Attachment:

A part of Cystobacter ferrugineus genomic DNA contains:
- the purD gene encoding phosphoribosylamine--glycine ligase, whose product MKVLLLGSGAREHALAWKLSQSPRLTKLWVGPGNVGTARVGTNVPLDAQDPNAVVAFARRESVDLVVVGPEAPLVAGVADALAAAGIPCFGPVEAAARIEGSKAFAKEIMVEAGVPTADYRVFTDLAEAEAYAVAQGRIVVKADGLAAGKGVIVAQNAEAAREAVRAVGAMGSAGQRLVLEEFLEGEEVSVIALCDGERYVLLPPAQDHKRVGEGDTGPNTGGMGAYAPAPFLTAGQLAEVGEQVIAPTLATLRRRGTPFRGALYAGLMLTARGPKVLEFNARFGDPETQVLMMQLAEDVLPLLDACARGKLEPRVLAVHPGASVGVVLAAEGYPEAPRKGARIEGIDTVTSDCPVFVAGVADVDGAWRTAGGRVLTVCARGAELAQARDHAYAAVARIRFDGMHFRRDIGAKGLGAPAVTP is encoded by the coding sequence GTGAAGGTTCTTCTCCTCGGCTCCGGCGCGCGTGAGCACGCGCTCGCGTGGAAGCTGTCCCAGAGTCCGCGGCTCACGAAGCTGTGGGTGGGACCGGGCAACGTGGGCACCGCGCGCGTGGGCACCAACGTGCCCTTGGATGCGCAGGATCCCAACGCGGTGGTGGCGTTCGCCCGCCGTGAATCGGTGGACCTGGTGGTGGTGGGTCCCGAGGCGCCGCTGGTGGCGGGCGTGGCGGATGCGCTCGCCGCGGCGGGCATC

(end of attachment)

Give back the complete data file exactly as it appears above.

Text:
A part of Cystobacter ferrugineus genomic DNA contains:
- the purD gene encoding phosphoribosylamine--glycine ligase, whose product MKVLLLGSGAREHALAWKLSQSPRLTKLWVGPGNVGTARVGTNVPLDAQDPNAVVAFARRESVDLVVVGPEAPLVAGVADALAAAGIPCFGPVEAAARIEGSKAFAKEIMVEAGVPTADYRVFTDLAEAEAYAVAQGRIVVKADGLAAGKGVIVAQNAEAAREAVRAVGAMGSAGQRLVLEEFLEGEEVSVIALCDGERYVLLPPAQDHKRVGEGDTGPNTGGMGAYAPAPFLTAGQLAEVGEQVIAPTLATLRRRGTPFRGALYAGLMLTARGPKVLEFNARFGDPETQVLMMQLAEDVLPLLDACARGKLEPRVLAVHPGASVGVVLAAEGYPEAPRKGARIEGIDTVTSDCPVFVAGVADVDGAWRTAGGRVLTVCARGAELAQARDHAYAAVARIRFDGMHFRRDIGAKGLGAPAVTP is encoded by the coding sequence GTGAAGGTTCTTCTCCTCGGCTCCGGCGCGCGTGAGCACGCGCTCGCGTGGAAGCTGTCCCAGAGTCCGCGGCTCACGAAGCTGTGGGTGGGACCGGGCAACGTGGGCACCGCGCGCGTGGGCACCAACGTGCCCTTGGATGCGCAGGATCCCAACGCGGTGGTGGCGTTCGCCCGCCGTGAATCGGTGGACCTGGTGGTGGTGGGTCCCGAGGCGCCGCTGGTGGCGGGCGTGGCGGATGCGCTCGCCGCGGCGGGCATC